Cycling as well?

After my famed accident, and recovering and fairly happy about rate of recuperation, but I reckon I'll need to be more scientific than I was. With this in mind I'm considering introducing swimming and cycling into my training.

However, I know little about cycling, I do own a rather heavy mountain bike, tho. Does anyone have suggestions about what kind of distance, terrain I should be starting out with? Will I need to change bike? Will I need specific cycling shorts/ any other kit?
I'm not intending to go into duathlon/ triathlon, but it seems to make sense to broaden my fitness regime.

Any advice gratefully received.


  • No doubt you'll get lots of good advice from the boys on the forum. In the meantime, definitely start by heading to your nearest bike shop and spend half your retirement fund on gear. That's what all real men do regardless of fitness, training goals etc.

    After that you'll feel shamed into at least making an appearance on your bike, never mind that it probably weighs 10 times as much as most road bikes (Know the feeling, mine is original Muddy Fox with huge tyres). Then you could suggest family outing, kitting everyone else out in their bog standard shorts & Tshirts as you've spent all the money on your own kit. Get your wife to make up a nice picnic, bribe kids with promise of ice cream at the finish and pick gentle route of a few miles avoiding traffic, hills and packs of serious cyclists doing time trials which will make your own amateurish efforts seem pathetic by comparison.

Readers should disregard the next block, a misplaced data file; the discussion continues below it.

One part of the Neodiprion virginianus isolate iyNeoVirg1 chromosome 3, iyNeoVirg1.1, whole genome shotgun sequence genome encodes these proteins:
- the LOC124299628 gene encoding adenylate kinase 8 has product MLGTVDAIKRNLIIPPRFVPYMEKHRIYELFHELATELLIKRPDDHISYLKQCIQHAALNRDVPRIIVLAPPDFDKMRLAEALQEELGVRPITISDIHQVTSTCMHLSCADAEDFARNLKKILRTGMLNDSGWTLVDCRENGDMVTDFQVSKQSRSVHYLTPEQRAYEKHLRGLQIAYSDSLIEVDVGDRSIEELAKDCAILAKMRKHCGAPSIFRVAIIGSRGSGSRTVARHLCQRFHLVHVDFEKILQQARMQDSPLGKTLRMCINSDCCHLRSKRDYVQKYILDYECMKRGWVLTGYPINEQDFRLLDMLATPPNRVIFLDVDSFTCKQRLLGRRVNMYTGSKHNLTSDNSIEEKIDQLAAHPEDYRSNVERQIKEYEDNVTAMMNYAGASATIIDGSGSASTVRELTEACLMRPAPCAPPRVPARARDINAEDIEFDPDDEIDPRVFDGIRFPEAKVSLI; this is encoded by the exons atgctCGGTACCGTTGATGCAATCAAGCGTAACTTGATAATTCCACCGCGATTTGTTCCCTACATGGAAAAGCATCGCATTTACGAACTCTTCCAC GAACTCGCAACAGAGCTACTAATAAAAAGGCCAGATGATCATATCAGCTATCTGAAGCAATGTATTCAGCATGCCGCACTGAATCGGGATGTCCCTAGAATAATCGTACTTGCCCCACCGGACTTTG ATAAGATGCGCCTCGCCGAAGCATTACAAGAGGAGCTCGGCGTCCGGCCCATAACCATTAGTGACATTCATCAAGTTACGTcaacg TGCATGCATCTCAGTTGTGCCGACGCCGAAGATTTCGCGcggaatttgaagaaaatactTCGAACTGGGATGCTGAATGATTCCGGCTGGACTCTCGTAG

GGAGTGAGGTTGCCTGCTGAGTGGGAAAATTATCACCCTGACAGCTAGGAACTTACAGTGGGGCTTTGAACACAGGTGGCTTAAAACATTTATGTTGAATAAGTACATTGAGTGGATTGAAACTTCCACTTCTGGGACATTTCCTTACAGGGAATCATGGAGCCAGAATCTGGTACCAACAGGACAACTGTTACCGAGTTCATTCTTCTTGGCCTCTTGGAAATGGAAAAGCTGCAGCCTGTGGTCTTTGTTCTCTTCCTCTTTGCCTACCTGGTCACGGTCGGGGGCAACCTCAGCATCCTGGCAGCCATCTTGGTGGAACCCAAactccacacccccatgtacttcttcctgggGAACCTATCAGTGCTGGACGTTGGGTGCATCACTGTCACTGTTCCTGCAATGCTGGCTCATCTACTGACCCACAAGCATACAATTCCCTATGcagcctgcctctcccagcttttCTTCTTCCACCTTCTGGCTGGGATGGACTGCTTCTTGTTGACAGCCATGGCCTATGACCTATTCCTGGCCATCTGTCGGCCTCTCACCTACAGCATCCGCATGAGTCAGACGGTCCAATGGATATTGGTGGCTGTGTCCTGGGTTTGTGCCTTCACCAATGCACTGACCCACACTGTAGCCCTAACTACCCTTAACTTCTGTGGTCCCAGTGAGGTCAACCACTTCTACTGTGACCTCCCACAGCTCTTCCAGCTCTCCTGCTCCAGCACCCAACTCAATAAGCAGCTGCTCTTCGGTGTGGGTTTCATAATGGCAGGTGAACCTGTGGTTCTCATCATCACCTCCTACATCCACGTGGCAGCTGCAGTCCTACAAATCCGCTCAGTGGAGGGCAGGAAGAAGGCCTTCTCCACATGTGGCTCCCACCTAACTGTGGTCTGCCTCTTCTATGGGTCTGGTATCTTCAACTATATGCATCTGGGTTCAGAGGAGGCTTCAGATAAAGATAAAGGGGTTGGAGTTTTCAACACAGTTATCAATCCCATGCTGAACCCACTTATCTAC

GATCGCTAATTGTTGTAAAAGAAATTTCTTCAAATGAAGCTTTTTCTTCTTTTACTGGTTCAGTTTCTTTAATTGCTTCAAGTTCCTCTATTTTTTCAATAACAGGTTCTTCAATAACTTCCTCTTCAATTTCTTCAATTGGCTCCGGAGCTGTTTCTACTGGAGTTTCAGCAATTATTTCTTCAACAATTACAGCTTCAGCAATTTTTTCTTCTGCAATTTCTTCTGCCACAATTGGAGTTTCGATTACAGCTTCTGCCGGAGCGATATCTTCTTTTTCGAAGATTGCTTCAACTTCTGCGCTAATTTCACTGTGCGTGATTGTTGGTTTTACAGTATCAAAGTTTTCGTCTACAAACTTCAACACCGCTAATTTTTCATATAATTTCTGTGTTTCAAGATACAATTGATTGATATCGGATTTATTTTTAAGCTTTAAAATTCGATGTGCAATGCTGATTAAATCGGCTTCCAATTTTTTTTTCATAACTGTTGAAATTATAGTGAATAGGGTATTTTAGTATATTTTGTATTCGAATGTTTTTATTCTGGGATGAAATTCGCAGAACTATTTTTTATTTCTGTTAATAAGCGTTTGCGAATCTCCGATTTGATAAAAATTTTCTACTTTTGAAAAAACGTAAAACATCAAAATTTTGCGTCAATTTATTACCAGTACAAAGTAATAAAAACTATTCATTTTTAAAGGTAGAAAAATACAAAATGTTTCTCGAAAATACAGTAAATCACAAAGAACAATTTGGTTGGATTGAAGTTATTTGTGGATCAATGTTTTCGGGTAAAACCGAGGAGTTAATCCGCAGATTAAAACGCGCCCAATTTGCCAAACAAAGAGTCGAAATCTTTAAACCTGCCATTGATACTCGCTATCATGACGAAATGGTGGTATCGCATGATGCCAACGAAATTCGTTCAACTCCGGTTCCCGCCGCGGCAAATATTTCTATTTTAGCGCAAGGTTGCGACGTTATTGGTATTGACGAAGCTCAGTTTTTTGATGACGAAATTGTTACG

Seriously, I'm glad your recuperation is going well. Cycling is brilliant cross training and gets you further afield. Depending on how well you've maintained your fitness during your injuries I'd start with a gentle 10-15 or so miles weekly. Routes, terrain etc will depend on what's available around where you live; personally I avoid busy A roads and actual mountains since you just end up pushing/carrying your bike up and even down the steepest bits. Good luck!
  • Barkles,

    I was in your position exactly a year ago, when I was coming back from a knee injury.
    Is the cycling idea simply a means to an end (i.e. developing cardiovascular fitness further while minimising risk of injury through running)? If so, I wouldn't look beyond buying a helmet for safety. A heavier bike just means you've got to work harder on it, nothing more.
    Have you got a decent soft surface to run on within, say, 5 miles or so of home? If so, try what I used to do last year. Cycle easily to the course, do 20 minutes (30 minutes or whatever) running, then get back onto the bike as fast as possible and thrash it back home. It worked for me.

    Just a thought.
  • To get started your current bike will do you for now – you can reassess if you really get into it, if you want to update –road, MTB Hybrid etc

    The heavier bike will provide a harder workout ;o)

    As far as needed extras go – invest in a good helmet (NEVER GO OUT WITHOUT A HELMET ON) cycle specific shorts although not a must will feel like a must the first time you go out not wearing them

    If you are going to do any riding on the road – wear loud cloths that get you noticed – better to look silly and be seen than be knocked off your bike.